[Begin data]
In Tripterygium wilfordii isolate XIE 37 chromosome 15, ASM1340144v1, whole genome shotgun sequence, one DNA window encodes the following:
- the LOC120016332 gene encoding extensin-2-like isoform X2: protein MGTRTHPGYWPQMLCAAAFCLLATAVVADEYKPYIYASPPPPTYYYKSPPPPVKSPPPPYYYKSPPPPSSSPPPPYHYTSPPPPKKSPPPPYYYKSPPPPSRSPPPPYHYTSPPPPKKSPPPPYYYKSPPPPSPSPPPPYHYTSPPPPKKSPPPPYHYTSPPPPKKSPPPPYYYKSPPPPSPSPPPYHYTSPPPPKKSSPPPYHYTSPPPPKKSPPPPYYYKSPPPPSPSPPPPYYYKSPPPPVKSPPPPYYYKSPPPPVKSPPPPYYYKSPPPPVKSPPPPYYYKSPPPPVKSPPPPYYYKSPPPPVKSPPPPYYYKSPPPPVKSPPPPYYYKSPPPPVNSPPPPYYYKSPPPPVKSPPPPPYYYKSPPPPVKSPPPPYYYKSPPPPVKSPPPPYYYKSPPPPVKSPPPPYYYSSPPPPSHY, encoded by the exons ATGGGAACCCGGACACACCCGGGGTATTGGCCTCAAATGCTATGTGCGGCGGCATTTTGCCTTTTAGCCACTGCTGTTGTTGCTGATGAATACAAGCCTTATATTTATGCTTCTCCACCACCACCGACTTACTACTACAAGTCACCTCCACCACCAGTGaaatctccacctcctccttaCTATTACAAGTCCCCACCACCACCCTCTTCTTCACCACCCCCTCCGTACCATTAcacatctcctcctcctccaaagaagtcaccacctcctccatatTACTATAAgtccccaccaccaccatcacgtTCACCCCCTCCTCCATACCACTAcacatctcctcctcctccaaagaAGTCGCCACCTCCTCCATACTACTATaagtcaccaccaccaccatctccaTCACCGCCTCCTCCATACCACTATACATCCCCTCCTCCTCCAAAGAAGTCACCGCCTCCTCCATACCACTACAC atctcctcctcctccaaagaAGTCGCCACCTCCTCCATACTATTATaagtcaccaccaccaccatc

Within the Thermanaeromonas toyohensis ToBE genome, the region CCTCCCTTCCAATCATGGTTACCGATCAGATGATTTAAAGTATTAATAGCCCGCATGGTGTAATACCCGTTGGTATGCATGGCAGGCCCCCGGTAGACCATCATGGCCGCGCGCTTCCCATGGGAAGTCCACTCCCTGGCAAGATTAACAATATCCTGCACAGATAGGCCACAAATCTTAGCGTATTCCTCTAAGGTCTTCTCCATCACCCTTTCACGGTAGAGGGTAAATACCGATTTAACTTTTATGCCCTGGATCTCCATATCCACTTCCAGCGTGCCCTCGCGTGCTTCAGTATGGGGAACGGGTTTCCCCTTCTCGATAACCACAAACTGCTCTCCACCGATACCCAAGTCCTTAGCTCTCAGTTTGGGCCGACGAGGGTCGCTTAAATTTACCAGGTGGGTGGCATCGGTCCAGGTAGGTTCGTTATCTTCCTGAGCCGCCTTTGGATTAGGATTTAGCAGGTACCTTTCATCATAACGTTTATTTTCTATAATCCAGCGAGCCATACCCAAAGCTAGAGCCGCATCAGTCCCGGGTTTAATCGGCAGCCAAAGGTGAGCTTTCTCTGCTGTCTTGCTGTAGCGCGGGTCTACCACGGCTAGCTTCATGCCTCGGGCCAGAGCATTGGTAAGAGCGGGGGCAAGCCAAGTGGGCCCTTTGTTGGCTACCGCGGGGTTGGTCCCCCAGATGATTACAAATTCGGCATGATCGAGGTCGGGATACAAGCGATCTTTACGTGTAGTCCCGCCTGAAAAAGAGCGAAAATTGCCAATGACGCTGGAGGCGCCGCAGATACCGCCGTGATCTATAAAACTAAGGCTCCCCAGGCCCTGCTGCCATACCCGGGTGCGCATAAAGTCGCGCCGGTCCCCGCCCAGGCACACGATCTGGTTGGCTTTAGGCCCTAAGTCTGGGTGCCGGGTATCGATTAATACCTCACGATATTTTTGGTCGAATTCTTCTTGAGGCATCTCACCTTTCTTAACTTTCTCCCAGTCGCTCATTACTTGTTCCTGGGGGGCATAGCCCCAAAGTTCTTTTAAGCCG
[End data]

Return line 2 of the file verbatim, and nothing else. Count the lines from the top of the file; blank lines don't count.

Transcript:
- the LOC120016332 gene encoding extensin-2-like isoform X2: protein MGTRTHPGYWPQMLCAAAFCLLATAVVADEYKPYIYASPPPPTYYYKSPPPPVKSPPPPYYYKSPPPPSSSPPPPYHYTSPPPPKKSPPPPYYYKSPPPPSRSPPPPYHYTSPPPPKKSPPPPYYYKSPPPPSPSPPPPYHYTSPPPPKKSPPPPYHYTSPPPPKKSPPPPYYYKSPPPPSPSPPPYHYTSPPPPKKSSPPPYHYTSPPPPKKSPPPPYYYKSPPPPSPSPPPPYYYKSPPPPVKSPPPPYYYKSPPPPVKSPPPPYYYKSPPPPVKSPPPPYYYKSPPPPVKSPPPPYYYKSPPPPVKSPPPPYYYKSPPPPVKSPPPPYYYKSPPPPVNSPPPPYYYKSPPPPVKSPPPPPYYYKSPPPPVKSPPPPYYYKSPPPPVKSPPPPYYYKSPPPPVKSPPPPYYYSSPPPPSHY, encoded by the exons ATGGGAACCCGGACACACCCGGGGTATTGGCCTCAAATGCTATGTGCGGCGGCATTTTGCCTTTTAGCCACTGCTGTTGTTGCTGATGAATACAAGCCTTATATTTATGCTTCTCCACCACCACCGACTTACTACTACAAGTCACCTCCACCACCAGTGaaatctccacctcctccttaCTATTACAAGTCCCCACCACCACCCTCTTCTTCACCACCCCCTCCGTACCATTAcacatctcctcctcctccaaagaagtcaccacctcctccatatTACTATAAgtccccaccaccaccatcacgtTCACCCCCTCCTCCATACCACTAcacatctcctcctcctccaaagaAGTCGCCACCTCCTCCATACTACTATaagtcaccaccaccaccatctccaTCACCGCCTCCTCCATACCACTATACATCCCCTCCTCCTCCAAAGAAGTCACCGCCTCCTCCATACCACTACAC atctcctcctcctccaaagaAGTCGCCACCTCCTCCATACTATTATaagtcaccaccaccaccatc